Vonnegut provides us with three examples of emotional arcs: the "Man in Hole" arc, the "Boy Meets Girl" arc, and the "Cinderella" arc. In addition to these arcs, he was also said to define the "From Bad To Worse," "Which Way is Up," "Creation Story," "Old Testament," and "New Testament" arcs.
Below, graphic designer Maya Eilam put together a handy infographic illustrating the emotional arcs which Vonnegut believed could match with every story in written language.
Fast forward to 2016: a group of students in the Computational Story Lab at the University of Vermont in Burlington has finally proven, without a doubt, that Vonnegut and his thesis were correct. Andrew J. Reagan, along with colleagues Lewis Mitchell, Dilan Kiley, Christopher M Danforth, and Peter Sheridan Dodds are the minds behind the new scientific article The emotional arcs of stories are dominated by six basic shapes.
The article begins with an abstract explaining how "our ability to communicate relies in part upon a shared emotional experience, with stories often following distinct emotional trajectories and forming patterns that are meaningful to us." These emotional trajectories are equivalent to Vonnegut's "story shapes."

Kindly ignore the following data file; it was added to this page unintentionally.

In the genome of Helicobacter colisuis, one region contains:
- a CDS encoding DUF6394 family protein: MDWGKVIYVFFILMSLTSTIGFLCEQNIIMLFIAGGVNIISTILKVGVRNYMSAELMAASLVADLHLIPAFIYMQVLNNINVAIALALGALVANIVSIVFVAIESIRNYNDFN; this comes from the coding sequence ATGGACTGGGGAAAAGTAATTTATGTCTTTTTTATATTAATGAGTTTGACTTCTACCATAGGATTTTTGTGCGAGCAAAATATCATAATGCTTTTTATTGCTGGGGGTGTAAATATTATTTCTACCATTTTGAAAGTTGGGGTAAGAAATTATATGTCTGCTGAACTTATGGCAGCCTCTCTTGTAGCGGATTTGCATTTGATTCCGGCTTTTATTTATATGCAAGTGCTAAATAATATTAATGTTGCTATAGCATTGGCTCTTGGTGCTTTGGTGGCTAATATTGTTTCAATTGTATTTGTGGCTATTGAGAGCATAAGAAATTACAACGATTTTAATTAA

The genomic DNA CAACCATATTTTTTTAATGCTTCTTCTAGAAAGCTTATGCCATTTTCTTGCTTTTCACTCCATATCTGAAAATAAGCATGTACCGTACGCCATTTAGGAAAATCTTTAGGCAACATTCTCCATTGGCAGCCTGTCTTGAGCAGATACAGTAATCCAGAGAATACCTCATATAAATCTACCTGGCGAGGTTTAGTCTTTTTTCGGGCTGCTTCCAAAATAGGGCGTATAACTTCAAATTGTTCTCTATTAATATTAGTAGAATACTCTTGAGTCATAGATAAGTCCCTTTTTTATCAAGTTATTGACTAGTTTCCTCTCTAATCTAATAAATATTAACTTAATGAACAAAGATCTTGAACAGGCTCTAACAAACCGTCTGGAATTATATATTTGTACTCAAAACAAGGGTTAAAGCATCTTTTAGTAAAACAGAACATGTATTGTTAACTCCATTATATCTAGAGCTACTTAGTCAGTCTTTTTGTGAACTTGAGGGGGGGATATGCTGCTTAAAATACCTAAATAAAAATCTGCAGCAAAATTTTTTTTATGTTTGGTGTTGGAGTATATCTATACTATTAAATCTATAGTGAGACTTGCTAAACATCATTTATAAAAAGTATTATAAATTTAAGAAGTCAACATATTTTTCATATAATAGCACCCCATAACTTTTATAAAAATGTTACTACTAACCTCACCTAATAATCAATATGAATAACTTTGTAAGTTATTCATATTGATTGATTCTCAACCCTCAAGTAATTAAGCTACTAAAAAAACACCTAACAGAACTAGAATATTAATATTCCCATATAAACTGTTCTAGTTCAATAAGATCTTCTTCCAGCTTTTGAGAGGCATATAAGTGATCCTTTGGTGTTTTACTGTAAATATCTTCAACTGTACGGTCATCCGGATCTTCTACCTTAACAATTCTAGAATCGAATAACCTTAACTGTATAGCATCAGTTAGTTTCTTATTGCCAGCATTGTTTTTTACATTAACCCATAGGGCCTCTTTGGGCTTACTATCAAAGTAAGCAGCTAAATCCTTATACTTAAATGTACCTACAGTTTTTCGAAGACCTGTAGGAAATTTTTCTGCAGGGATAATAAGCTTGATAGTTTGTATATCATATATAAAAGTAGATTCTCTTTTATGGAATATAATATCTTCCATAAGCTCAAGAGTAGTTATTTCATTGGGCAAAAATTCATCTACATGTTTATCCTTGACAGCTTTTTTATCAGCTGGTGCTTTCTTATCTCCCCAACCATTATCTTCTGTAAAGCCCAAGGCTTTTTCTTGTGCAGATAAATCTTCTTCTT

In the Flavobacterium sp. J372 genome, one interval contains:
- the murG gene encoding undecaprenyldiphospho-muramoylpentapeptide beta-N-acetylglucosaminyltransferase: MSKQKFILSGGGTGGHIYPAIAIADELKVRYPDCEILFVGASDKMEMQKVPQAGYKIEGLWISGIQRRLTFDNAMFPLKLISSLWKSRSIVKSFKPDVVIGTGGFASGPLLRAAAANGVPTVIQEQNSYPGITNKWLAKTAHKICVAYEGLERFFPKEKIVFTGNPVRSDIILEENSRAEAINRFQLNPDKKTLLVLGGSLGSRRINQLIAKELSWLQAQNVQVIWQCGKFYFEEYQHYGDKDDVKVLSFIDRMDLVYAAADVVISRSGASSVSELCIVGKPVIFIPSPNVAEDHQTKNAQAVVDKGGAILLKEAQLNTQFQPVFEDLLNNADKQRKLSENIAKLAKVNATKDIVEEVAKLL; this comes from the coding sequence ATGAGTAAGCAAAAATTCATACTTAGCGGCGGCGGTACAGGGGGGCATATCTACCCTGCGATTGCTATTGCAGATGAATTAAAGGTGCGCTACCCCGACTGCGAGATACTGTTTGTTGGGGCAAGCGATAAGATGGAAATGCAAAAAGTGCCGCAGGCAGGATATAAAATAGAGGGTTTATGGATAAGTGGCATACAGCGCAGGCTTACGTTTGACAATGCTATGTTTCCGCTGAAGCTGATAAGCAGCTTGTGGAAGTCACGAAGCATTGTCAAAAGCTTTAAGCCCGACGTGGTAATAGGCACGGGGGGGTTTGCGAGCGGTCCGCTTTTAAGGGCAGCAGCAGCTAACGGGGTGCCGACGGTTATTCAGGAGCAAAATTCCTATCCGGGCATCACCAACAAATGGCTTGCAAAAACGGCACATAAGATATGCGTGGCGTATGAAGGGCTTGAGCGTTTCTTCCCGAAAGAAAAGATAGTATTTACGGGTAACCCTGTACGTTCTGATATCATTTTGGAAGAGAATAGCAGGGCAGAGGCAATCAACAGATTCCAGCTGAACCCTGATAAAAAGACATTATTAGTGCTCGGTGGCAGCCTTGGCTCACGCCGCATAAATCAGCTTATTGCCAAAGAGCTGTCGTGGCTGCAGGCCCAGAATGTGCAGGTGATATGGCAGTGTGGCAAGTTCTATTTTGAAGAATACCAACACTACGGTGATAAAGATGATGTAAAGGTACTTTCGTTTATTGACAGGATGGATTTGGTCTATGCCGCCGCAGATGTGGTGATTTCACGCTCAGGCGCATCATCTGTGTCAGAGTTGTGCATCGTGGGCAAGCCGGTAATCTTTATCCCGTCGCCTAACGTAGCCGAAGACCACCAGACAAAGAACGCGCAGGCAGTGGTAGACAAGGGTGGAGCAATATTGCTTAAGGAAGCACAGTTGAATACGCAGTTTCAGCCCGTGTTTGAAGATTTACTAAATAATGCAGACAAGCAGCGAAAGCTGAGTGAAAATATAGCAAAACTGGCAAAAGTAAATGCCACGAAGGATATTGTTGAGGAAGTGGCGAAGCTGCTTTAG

Modern technology has its advantages, however. Whereas Vonnegut hypothesized that these emotional arcs could be analyzed by computers, Reagan and co. went ahead and used computers to find them. Their methodology is difficult to summarize, assuming you aren't familiar with "matrix decomposition by singular value decomposition (SVD), supervised learning by agglomerative (hierarchical) clustering with Ward’s method, or unsupervised learning by a self-organizing map (SOM, a type of neural network). If you do understand this level of mathematics, then, by all means, take a deeper dive into the article in its entirety.